Finding something that you know will give somebody else a great deal of pleasure is a smiley moment. Nothing is the same as watching the other person’s eyes widen. Their look of immediate disbelief dissolves as you hand it to them and they receive it with a huge grin on their face.
I decided to sort through my archive box yesterday; school projects, old passports, postcards and sew-on badges from all over Europe, wedding cards, my BA thesis, my ‘Man From Uncle’ secret agent card, a roller skate adjustment key, my army captain’s shoulder pips, my French business school papers, a number puzzle, letters from my mother and my then fiancé, my son’s baby hospital tag, newspaper cuttings, diaries.
My reactions ranged from embarrassment, laughter and sadness. I was deeply moved by some of the letters, but wondered why the hell I’d kept some other things. Definitely a series of Proust’s ‘madeleine moments’…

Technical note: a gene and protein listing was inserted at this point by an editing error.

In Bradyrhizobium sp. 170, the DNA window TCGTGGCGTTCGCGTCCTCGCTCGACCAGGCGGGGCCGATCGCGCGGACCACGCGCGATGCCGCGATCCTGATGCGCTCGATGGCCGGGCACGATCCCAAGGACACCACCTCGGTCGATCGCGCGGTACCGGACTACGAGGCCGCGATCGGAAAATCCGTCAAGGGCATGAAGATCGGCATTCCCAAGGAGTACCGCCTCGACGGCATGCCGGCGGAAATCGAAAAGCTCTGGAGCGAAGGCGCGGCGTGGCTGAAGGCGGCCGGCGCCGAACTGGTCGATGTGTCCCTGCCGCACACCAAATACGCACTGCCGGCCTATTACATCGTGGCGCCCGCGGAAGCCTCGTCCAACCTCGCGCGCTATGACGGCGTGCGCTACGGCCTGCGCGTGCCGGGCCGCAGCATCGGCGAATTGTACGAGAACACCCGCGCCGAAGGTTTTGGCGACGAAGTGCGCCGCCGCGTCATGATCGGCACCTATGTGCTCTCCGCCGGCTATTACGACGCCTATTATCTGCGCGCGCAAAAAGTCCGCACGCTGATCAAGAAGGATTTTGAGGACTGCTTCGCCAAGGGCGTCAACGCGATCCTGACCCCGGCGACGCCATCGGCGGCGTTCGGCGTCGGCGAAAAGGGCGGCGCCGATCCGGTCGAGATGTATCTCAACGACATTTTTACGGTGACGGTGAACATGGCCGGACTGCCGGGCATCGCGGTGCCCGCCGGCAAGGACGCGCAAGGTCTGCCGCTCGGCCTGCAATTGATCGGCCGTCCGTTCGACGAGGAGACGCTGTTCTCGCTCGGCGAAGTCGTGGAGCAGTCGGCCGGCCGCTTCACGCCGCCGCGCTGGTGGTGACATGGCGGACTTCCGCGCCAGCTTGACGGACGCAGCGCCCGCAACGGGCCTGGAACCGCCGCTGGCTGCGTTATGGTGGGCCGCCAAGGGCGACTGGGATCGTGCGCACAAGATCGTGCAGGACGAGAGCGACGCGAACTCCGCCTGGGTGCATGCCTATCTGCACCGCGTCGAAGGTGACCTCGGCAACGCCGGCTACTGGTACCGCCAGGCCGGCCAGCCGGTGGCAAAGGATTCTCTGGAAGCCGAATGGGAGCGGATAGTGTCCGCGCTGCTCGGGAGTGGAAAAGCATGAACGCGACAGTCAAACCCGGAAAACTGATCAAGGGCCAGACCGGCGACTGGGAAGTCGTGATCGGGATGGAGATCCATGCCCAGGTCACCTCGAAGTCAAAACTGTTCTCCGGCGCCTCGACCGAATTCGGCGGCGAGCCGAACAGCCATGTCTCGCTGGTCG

Folded in between the diaries, I found a slim stationery catalogue punched with six holes near the spine. It was no. 137, issued by Norman & Hill Ltd of 16 Newgate Street. London EC1 who sold Lefax, Filofax and Cardref systems. I recognised it from the time I had run my father’s antiques business. We had purchased some items from an estate and inside a drawer were stationery items, including a small ring binder with inserts. I have no idea what happened to the binder, but my historical genes wouldn’t let me throw the catalogue out. It was a fascinating insight into how people organised their business and family events and records. And it made a connection to my Filofax which, like everybody then, contained my life.
Finding it in this box now let me remember the original fascination I had with it then. A little message from history, like Christmas cake-making I blogged about in November.
But the pleasure of my husband’s face now was even better. You see, he is the king of the world Filofax community (www.philofaxy.com).